Apr 01 2021
Data Center

NIST Is Working to Support Cross-Government Blockchain Services

The National Institute of Standards and Technology has been partnering with the Treasury Department and the Defense Information Systems Agency on a proof of concept for interagency systems.

Blockchain technology has been quietly helping federal agencies with everything from tracking data related to disease outbreaks to managing threats to food safety.

Now, the National Institute of Standards and Technology is looking to more concretely help agencies collaboratively use blockchain and associated distributed ledger technology-based systems.

In mid-March, NIST released a notice of intent for collaborative blockchain research support services, noting the need for cross-government collaboration in the burgeoning technology area.

“Blockchain and DLT systems are inherently collaborative solutions, where multiple parties work together towards the system’s goals,” the notice states. “As such, it is necessary to understand the complexities that such systems would hold when collaborating between different U.S. government agencies, and as well as multiple layers of government and external organizations.”

NIST notes there are “many nuances and complexities to discover and overcome, system requirements for running an interagency blockchain system and differences/difficulties in the authority to operate (ATO) process.”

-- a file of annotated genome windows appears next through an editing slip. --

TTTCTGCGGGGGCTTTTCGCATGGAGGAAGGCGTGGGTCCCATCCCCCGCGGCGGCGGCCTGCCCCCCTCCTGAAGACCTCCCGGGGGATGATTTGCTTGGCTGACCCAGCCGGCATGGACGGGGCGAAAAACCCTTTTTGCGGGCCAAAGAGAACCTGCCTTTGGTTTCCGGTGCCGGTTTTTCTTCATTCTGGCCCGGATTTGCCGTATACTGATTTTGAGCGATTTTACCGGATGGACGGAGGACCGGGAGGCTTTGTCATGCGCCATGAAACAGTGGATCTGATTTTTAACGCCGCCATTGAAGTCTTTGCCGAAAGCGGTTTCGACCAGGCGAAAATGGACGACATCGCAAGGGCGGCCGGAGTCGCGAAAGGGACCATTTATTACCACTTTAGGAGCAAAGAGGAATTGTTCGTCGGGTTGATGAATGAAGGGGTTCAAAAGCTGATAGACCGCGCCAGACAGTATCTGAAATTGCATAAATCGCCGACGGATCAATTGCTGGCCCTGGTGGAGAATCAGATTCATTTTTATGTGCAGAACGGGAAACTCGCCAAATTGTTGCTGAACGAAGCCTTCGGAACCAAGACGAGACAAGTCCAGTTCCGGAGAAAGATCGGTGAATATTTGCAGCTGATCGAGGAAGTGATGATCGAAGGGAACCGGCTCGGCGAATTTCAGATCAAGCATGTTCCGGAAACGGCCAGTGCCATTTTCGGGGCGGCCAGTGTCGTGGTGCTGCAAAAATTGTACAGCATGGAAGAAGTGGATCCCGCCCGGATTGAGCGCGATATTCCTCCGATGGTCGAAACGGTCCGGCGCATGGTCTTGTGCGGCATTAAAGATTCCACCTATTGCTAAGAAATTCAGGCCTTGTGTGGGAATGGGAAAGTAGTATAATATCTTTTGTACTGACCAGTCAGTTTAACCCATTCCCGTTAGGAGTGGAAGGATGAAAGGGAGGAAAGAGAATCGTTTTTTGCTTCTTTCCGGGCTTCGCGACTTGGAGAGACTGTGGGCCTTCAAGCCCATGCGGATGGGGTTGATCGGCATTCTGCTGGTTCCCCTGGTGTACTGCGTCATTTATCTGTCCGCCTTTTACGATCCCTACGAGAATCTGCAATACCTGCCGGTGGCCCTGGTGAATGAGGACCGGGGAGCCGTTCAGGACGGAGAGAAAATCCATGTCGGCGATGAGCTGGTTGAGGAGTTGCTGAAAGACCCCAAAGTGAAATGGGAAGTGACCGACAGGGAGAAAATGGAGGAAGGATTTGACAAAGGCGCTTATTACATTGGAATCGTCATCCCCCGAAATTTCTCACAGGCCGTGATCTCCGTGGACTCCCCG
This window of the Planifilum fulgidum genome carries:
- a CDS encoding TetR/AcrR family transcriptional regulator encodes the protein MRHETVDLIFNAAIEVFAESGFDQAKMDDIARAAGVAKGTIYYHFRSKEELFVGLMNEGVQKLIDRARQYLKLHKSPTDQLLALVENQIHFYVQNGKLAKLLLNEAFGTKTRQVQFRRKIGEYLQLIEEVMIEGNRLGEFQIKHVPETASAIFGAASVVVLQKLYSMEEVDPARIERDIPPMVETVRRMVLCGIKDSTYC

NIST Investigates the Future of Blockchain in Government

NIST’s current work on collaborative blockchain research will inform how the agency moves forward with helping other government entities learn about and use blockchain and DLT technology.

Since January 2020, NIST has been working with the Treasury Department and the Defense Information Systems Agency on a proof of concept for a governmentwide blockchain application for grant tracking, according to the notice.

The previous research and development work has involved “internal exploration and testing” of Treasury Department systems, including” cryptographic function issue identification, and collaborative interagency relationships requiring mutual trust,” the notice states.

NIST notes that due to IT security concerns, the work needs to be “limited to as few researchers as possible.” NIST plans to continue investigating “requirements for running an interagency blockchain system and investigating the modifications necessary” for the ATO process related to blockchain-based systems, according to the notice.

NIST envisions working with a contractor to “investigate the technical and functional requirements to create a collaborative peer-to-peer interagency blockchain system.” The contractor will also help NIST “investigate source code of a proof of concept interagency blockchain application” and deploy a version of that on NIST systems, disconnected from external systems.

An optional task would involve discussing with NIST blockchain researchers and other interested government agencies guidelines and rules of governance for an interagency blockchain system, according to the notice. That would take into account factors such as adding and removing nodes, smart contract execution, system resource usage, modification of the blockchain structure, and other elements.

MORE FROM FEDTECH: What do you need to know about blockchain security in a federal setting?

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